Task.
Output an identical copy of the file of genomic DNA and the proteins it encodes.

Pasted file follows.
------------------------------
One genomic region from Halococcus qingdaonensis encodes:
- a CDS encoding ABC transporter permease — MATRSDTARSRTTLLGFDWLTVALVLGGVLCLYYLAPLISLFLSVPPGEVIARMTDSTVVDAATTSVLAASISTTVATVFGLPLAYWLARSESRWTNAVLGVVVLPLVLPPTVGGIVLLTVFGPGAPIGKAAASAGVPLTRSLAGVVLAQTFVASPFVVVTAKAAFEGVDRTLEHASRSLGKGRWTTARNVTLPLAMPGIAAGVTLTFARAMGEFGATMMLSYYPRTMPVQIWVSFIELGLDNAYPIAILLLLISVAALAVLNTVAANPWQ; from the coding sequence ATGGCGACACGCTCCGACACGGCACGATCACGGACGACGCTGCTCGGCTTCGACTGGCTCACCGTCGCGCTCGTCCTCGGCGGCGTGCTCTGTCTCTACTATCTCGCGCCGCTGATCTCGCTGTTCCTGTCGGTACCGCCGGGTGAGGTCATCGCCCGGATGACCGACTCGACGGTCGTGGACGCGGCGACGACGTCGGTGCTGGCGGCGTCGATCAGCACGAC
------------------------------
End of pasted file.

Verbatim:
One genomic region from Halococcus qingdaonensis encodes:
- a CDS encoding ABC transporter permease — MATRSDTARSRTTLLGFDWLTVALVLGGVLCLYYLAPLISLFLSVPPGEVIARMTDSTVVDAATTSVLAASISTTVATVFGLPLAYWLARSESRWTNAVLGVVVLPLVLPPTVGGIVLLTVFGPGAPIGKAAASAGVPLTRSLAGVVLAQTFVASPFVVVTAKAAFEGVDRTLEHASRSLGKGRWTTARNVTLPLAMPGIAAGVTLTFARAMGEFGATMMLSYYPRTMPVQIWVSFIELGLDNAYPIAILLLLISVAALAVLNTVAANPWQ; from the coding sequence ATGGCGACACGCTCCGACACGGCACGATCACGGACGACGCTGCTCGGCTTCGACTGGCTCACCGTCGCGCTCGTCCTCGGCGGCGTGCTCTGTCTCTACTATCTCGCGCCGCTGATCTCGCTGTTCCTGTCGGTACCGCCGGGTGAGGTCATCGCCCGGATGACCGACTCGACGGTCGTGGACGCGGCGACGACGTCGGTGCTGGCGGCGTCGATCAGCACGAC